Is There a Deeper Meaning Behind the Words We Choose to Use?

By Jackie Lorch, Vice President, Global Knowledge Management

Three US economists recently studied how to predict the likelihood that someone would pay back a loan, based on the words they used in their application. They used data from the Prosper online lending site, where thirteen percent of borrowers default.

The researchers found that the specific words people use when applying for a loan are strong predictors of their future actions—even though everyone expressed intent to pay back the loan. This finding held true even after controlling for other factors like credit rating and income.

Researchers identified ten words and phrases people commonly use when applying for a loan. Five of them indicate a higher likelihood to repay, five indicate a lower likelihood:

  1. God
  2. promise
  3. debt-free
  4. minimum payments
  5. lower interest rate
  6. will pay
  7. graduate
  8. thank you
  9. after-tax
  10. hospital

Why do the researchers believe that these words or that certain words correlate with a higher or lower likelihood to repay a loan?

  • The words that are italicized suggest a higher level of understanding of financial matters and specific achievements, and the bold words suggest a lesser understanding.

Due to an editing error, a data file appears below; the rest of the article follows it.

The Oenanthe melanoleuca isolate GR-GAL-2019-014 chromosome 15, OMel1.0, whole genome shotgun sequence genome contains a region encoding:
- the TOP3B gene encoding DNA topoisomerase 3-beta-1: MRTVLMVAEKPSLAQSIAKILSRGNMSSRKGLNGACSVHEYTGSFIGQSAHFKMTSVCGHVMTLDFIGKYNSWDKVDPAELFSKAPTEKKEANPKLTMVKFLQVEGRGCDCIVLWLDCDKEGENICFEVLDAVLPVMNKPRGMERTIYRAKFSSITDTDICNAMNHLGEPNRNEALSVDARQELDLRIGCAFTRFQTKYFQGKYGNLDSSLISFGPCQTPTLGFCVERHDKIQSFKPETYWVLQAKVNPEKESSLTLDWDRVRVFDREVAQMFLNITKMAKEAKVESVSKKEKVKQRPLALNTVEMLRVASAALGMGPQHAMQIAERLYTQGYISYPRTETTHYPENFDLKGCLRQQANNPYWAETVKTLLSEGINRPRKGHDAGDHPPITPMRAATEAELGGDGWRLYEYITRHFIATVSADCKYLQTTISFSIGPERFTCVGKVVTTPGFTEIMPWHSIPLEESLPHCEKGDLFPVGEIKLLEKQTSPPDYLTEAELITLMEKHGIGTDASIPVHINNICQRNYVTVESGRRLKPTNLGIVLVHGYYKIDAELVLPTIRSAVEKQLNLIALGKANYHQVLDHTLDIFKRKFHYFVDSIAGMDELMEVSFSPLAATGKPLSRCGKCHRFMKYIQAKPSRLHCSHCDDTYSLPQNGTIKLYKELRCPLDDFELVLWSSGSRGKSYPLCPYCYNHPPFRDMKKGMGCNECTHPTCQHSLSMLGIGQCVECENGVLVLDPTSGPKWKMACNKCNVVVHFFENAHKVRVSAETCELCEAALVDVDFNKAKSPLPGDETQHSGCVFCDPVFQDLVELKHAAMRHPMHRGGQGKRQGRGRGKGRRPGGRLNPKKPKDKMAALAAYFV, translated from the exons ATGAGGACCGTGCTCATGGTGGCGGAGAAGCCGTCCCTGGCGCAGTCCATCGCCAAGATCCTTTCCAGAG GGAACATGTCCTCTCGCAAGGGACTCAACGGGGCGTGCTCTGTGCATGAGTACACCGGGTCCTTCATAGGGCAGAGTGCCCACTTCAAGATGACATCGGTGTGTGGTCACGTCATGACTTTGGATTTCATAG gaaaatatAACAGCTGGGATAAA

• The more vehemently someone promises to pay the money back, the less likely they are to do so.
  • Similarly, someone who explains why they can pay the money back is less likely to pay it back. 
  • The researchers didn’t say why they thought someone who expresses “thanks” is less likely to pay; perhaps this indicates at some level the person views the loan as a favor, even as a gift, rather than a practical business transaction.
  • The mention of “God” was one of the highest indicators of likelihood not to pay.

The researchers raised ethical questions about this. Will companies soon analyze people’s social media words when deciding whether to offer them a loan? “Do corporations have the right to judge our fitness for their services based on abstract but statistically predictive criteria not directly related to those services?,” they ask.

It may already be too late to stop the practice. Algorithms currently in use are becoming ever more sophisticated. How much more will we soon learn about people from the words they use in open end research question responses?

It’s right to consider the ethical questions posed here, because, depending on how we use these techniques, we in research could risk alienating respondents, making them less likely to give us the candid responses we want — and it may even cause them to turn their backs on research altogether.